NASA move that could stall August elections

NASA presidential candidate Raila Odinga addresses residents of Naivasha yesterday at a rally in Kamere estate. [Antony Gitonga, Standard]

 

yrerzklcfg6g0yxg69b594ac0c07f7d9 NASA move that could stall August elections
NASA presidential candidate Raila Odinga addresses residents of Naivasha yesterday at a rally in Kamere estate. [Antony Gitonga, Standard]

National Super Alliance presidential flag bearer Raila Odinga has said he will move to court over the ballot tender, just two days before a Dubai-based company starts to print the papers.

Raila has claimed that Al Ghurair, the firm that has been contracted to print the papers, has links to President Uhuru Kenyatta’s family and wants to block use of ballots from the  company in the forthcoming elections.

Yesterday, the Opposition leader further claimed that the presidential ballots had already been printed in favour of Jubilee.

With the threat coming only 46 days to the August 8 elections, the elections agency is worried that if Raila makes true his threat, the election timelines may be affected.

This because of time constraints and logistical issues such as the fact that 120 million pieces of ballot papers have to be printed in sequence, according to the regions where they will be required.

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Deliberately delayed

This would mean that time has to be sufficient for printing and packaging, according to the electoral areas they will be sent to.

Raila, whose team distrusts the firm because of the claims he has made over the award of the Sh2.5 billion tender, is determined to go to court.

“I have instructed my lawyers to move to court to stop the printing of ballot papers. We have raised this matter before but the Independent Electoral and Boundaries Commission (IEBC) is hell-bent on moving forward with its plans under the instructions of Jubilee,” Raila said.

He said the courts had objected to Al Ghurair printing the ballot papers but “IEBC deliberately delayed so that they could go for direct procurement”.

“This firm is closely associated with State House. We have information that presidential ballot papers have already been printed,” Raila said.

However last evening, IEBC convened a press conference to dismiss Raila’s claims, terming them misleading.

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“For avoidance of doubt, the printing of ballot papers has not started. We expect it to commence from Friday, June 23, 2017. However, the printing of ballots for presidential elections will start on July 18, 2017,” IEBC Chairman Wafula Chebukati explained.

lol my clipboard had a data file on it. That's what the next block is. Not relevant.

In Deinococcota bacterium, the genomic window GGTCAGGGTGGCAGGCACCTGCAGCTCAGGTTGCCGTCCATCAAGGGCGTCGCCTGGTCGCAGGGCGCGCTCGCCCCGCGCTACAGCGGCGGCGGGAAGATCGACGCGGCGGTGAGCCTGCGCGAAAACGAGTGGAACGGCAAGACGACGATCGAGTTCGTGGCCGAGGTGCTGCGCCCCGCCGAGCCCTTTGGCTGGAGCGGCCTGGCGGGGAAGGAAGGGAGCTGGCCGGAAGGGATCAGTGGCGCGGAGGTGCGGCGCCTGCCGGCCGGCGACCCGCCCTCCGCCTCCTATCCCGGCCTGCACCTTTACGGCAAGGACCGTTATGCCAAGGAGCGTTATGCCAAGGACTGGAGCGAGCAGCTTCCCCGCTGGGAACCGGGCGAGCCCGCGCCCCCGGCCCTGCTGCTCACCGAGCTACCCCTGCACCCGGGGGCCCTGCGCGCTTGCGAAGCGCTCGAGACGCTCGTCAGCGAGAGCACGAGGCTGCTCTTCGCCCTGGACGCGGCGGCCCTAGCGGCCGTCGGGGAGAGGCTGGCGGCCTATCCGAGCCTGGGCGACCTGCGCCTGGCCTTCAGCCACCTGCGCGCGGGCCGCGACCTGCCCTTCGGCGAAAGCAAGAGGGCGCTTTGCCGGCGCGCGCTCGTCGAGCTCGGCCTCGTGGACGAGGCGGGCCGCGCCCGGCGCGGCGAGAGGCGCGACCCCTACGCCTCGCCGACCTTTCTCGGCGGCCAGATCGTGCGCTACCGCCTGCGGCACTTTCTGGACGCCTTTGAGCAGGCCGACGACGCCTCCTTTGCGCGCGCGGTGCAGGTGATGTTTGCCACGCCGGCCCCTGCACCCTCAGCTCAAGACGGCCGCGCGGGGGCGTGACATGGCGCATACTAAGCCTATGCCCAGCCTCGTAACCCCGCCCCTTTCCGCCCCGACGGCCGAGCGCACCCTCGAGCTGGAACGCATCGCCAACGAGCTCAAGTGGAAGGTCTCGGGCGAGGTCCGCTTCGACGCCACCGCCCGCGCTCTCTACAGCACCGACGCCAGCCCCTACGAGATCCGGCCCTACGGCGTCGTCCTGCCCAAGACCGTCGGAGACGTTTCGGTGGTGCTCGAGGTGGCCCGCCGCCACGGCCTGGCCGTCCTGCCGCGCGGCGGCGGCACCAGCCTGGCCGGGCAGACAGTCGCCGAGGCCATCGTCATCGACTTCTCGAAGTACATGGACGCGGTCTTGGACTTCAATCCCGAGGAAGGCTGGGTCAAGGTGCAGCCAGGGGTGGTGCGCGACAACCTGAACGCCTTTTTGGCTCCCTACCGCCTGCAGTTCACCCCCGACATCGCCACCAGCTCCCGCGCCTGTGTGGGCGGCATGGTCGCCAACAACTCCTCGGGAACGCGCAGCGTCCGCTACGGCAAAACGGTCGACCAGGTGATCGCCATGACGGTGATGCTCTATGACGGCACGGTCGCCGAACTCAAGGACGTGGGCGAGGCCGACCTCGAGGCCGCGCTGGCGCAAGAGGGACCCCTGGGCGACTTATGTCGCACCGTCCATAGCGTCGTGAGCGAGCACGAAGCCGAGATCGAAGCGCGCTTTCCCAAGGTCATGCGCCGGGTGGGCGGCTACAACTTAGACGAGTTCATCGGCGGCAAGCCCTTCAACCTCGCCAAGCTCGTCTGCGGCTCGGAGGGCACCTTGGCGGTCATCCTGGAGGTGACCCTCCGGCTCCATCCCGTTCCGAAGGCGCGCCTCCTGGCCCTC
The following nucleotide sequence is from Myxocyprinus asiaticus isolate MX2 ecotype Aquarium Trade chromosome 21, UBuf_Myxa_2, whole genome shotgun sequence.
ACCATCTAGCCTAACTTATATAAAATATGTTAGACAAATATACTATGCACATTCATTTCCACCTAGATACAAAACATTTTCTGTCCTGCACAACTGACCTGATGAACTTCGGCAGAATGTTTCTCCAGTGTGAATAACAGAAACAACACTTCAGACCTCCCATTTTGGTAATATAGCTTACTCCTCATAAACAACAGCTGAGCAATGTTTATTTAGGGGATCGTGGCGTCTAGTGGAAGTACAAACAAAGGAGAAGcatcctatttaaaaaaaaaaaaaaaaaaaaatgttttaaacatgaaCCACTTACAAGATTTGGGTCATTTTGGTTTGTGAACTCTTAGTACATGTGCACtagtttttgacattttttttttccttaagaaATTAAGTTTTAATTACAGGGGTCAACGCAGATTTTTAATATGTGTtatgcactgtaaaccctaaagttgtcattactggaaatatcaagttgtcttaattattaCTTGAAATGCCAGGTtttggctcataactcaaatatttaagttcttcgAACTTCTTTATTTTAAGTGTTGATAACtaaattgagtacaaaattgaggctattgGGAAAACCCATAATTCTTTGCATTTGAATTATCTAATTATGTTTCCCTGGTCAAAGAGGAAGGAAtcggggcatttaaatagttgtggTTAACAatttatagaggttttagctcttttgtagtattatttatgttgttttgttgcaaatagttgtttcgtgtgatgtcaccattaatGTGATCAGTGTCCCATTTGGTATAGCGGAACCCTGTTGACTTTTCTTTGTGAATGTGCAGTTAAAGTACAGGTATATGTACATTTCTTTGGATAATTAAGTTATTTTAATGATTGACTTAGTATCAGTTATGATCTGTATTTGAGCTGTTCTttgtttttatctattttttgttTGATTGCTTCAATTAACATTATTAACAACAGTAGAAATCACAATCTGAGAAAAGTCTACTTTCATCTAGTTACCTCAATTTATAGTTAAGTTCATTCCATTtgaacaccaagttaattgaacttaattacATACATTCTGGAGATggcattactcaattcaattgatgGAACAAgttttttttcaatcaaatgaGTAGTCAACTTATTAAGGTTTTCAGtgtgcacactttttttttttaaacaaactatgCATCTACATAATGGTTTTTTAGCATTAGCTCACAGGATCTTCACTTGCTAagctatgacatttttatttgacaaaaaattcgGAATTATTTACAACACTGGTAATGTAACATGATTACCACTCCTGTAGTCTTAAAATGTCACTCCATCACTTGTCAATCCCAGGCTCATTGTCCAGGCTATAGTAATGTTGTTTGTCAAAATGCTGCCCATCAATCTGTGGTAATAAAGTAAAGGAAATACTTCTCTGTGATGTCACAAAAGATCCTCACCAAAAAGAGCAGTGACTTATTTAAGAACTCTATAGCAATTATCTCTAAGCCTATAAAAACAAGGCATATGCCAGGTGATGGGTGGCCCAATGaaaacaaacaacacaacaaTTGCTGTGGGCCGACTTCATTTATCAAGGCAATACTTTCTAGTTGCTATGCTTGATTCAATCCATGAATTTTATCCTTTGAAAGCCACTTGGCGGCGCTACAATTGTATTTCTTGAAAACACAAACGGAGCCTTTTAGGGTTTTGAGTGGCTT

Raila spoke yesterday when he launched the ‘Adopt a Polling Station’ strategy, which NASA says aims to guard NASA’s votes during elections.

If the Opposition files the case in court today, there is no guarantee that the matter will be heard and determined tomorrow. Monday is Idd ul Fitr holiday.

Should NASA make good its threat to go to court and have the matter ruled in its favour, IEBC may be forced to start the process of tendering afresh, which may adversely affect the set time lines.

But again pushing ahead with the printing against the credibility issues that NASA has raised may also cast a dark shadow on the coming election.

This dark pall would be more so considering that the 2007 and 2013 elections was characterised by disputes.

Key milestones

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There are also matters pending in court such as an appeal filed by IEBC to try to overturn a high court ruling that election results announced at the constituency level should be final and be used to determine winners in the elections.

Yesterday, IEBC expressed fears that should NASA petition the contract and the courts entertain them, the move would leave the election time lines in total disarray.

“We are also aware that any Kenyan has the constitutional right to seek redress from the courts in matters where they feel aggrieved. However, we wish to remind Kenyans that with 47 days (yesterday) to the general election, court processes that seek to stop key milestones in the remaining days will no doubt affect the election date,” Mr Chebukati warned.

Ezra Chiloba, IEBC’s chief executive officer, said IEBC was facing a hard time meeting its deadlines in the printing of the six sets of ballot papers. 

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